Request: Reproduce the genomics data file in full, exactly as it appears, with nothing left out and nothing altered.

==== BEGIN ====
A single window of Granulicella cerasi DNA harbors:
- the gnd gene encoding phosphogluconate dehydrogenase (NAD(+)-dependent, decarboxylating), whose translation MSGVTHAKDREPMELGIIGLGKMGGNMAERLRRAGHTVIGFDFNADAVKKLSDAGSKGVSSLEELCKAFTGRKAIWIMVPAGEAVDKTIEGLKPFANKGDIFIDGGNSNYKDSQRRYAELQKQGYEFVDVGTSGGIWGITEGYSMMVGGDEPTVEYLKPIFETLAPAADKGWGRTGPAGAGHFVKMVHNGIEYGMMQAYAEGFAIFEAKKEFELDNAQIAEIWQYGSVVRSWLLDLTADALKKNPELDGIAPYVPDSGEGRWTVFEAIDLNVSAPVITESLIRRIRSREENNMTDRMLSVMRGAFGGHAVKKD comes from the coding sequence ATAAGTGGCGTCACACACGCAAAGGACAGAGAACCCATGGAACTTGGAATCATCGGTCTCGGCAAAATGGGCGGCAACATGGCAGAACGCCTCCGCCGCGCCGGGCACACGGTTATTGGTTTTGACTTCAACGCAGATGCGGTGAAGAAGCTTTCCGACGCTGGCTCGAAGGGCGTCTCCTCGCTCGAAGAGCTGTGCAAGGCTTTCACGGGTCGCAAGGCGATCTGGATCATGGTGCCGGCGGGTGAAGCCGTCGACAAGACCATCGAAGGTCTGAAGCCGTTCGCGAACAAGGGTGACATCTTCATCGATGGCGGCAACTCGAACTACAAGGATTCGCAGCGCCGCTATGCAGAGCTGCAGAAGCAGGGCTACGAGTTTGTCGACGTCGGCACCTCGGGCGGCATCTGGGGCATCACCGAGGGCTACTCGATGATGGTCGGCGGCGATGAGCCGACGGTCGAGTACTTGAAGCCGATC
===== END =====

A single window of Granulicella cerasi DNA harbors:
- the gnd gene encoding phosphogluconate dehydrogenase (NAD(+)-dependent, decarboxylating), whose translation MSGVTHAKDREPMELGIIGLGKMGGNMAERLRRAGHTVIGFDFNADAVKKLSDAGSKGVSSLEELCKAFTGRKAIWIMVPAGEAVDKTIEGLKPFANKGDIFIDGGNSNYKDSQRRYAELQKQGYEFVDVGTSGGIWGITEGYSMMVGGDEPTVEYLKPIFETLAPAADKGWGRTGPAGAGHFVKMVHNGIEYGMMQAYAEGFAIFEAKKEFELDNAQIAEIWQYGSVVRSWLLDLTADALKKNPELDGIAPYVPDSGEGRWTVFEAIDLNVSAPVITESLIRRIRSREENNMTDRMLSVMRGAFGGHAVKKD comes from the coding sequence ATAAGTGGCGTCACACACGCAAAGGACAGAGAACCCATGGAACTTGGAATCATCGGTCTCGGCAAAATGGGCGGCAACATGGCAGAACGCCTCCGCCGCGCCGGGCACACGGTTATTGGTTTTGACTTCAACGCAGATGCGGTGAAGAAGCTTTCCGACGCTGGCTCGAAGGGCGTCTCCTCGCTCGAAGAGCTGTGCAAGGCTTTCACGGGTCGCAAGGCGATCTGGATCATGGTGCCGGCGGGTGAAGCCGTCGACAAGACCATCGAAGGTCTGAAGCCGTTCGCGAACAAGGGTGACATCTTCATCGATGGCGGCAACTCGAACTACAAGGATTCGCAGCGCCGCTATGCAGAGCTGCAGAAGCAGGGCTACGAGTTTGTCGACGTCGGCACCTCGGGCGGCATCTGGGGCATCACCGAGGGCTACTCGATGATGGTCGGCGGCGATGAGCCGACGGTCGAGTACTTGAAGCCGATC